Wild about nature

Offenders on Community Payback turn Gower retreat into haven for wildlife.Award for Wiltshire quartet

Offenders carrying out unpaid work as part of their community sentences have won a national award for turning the grounds of a retreat centre into a haven for wildlife.

They have created habitats and made owl boxes, a snake pit, homes for hedgehogs and assorted bugs and have built bird tables and feeders. They have also made garden furniture, planted a sensory garden and laid a prayer walk.

The project at Nicholaston House, a Christian retreat centre overlooking Oxwich Bay, has won the top prize in the annual wildlife awards organised by the National Offender Management Service.

It beat probation and prison entries from across Britain to secure both the overall title and the title of best outreach project. It is the third year running that the work at Nicholaston House has won the outreach title but the first time a Welsh project has clinched the top prize.

The offenders worked under the guidance of supervisor Lawrence Uzzell who has also been recognised with a special achievement award.
Swansea-based Simon Morse-Jones is Community Payback officer with Wales Community Rehabilitation Company (CRC), responsible for managing the offenders’ unpaid work.

He said: “It’s a great achievement as we were competing against prisons where they have more time to work on projects.

“I am also really pleased that Lawrence’s work has been recognised as he works with very diverse groups of workers, some of whom have little English, and he passes on some very worthwhile skills.”

Many of the items have been made at Wales CRC’s workshop in Port Talbot under the guidance of supervisor Noel Williams who won the special achievement award last year.

It is not only the wildlife which has benefited from the project. Simon said: “The people at Nicholaston have really taken to the service users, they show them respect and don’t judge them for what they’ve done.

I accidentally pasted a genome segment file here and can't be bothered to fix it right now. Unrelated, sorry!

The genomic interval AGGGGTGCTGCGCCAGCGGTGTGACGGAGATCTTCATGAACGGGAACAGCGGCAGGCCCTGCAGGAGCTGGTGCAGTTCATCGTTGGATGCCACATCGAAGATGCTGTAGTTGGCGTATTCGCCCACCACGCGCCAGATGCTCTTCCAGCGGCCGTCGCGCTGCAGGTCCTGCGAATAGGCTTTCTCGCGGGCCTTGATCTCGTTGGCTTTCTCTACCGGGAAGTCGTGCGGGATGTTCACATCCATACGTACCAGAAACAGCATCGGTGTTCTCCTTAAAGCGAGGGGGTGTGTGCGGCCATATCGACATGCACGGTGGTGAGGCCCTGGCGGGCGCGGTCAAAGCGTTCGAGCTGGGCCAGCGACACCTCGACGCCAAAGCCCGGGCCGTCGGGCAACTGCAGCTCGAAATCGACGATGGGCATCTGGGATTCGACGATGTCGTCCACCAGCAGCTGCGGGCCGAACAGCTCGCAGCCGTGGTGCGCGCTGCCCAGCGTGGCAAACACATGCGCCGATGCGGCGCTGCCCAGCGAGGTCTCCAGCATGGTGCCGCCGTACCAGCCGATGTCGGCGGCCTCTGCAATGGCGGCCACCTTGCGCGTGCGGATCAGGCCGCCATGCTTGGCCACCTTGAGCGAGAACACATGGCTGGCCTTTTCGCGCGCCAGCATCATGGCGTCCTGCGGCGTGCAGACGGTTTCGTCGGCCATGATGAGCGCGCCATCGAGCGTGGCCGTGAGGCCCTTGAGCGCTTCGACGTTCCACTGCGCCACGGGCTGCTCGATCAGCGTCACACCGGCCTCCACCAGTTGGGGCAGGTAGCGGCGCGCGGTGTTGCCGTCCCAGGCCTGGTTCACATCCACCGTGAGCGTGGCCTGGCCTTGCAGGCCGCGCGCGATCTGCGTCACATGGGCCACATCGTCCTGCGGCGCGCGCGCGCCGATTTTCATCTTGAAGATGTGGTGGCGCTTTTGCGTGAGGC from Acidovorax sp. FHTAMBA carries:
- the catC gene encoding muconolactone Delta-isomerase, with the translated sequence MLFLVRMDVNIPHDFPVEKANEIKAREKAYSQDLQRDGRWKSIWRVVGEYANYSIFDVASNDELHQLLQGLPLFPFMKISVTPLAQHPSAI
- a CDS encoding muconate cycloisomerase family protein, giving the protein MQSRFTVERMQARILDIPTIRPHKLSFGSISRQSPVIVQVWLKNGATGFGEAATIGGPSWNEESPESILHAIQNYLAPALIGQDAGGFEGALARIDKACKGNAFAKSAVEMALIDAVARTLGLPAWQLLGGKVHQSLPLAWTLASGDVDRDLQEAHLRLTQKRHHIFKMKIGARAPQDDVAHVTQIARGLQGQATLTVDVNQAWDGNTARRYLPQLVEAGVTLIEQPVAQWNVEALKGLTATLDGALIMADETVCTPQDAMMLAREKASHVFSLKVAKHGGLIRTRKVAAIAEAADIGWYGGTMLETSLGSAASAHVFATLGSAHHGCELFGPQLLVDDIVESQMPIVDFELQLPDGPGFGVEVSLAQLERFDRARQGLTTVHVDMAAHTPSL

“Every service user gets an Open College Network certificate in Health and Safety and some are able to gain skills in painting and carpentry. Getting a certificate can really inspire people who have never had one before.”

Mike Hurst first called on probation for help when he went to Nicholaston House to recuperate after an operation and was puzzled by the lack of birds. He says the work carried out by the offenders means there are now plenty of birds to be seen in the garden, but the benefits are more far reaching.

“It’s amazing to see the difference both to the offenders who absolutely love it here and to us as Christians who interact with them. We see some life changing effects,” he said.

Judge Dr Phil Thomas said: “The judging was a challenge and a joy. As ever all of the entries for this award were of an exceptionally high standard, which just emphasises the commitment and professionalism that staff and offenders dedicate to this area of sustainable biodiversity.”

Nicholaston House, which has its own tiny chapel in the grounds, provides a refuge for people seeking spiritual peace as well as those convalescing from physical and mental illness.

The awards will be presented by Michael Spurr, Chief Executive of NOMS, at a ceremony at Nicholaston House in July.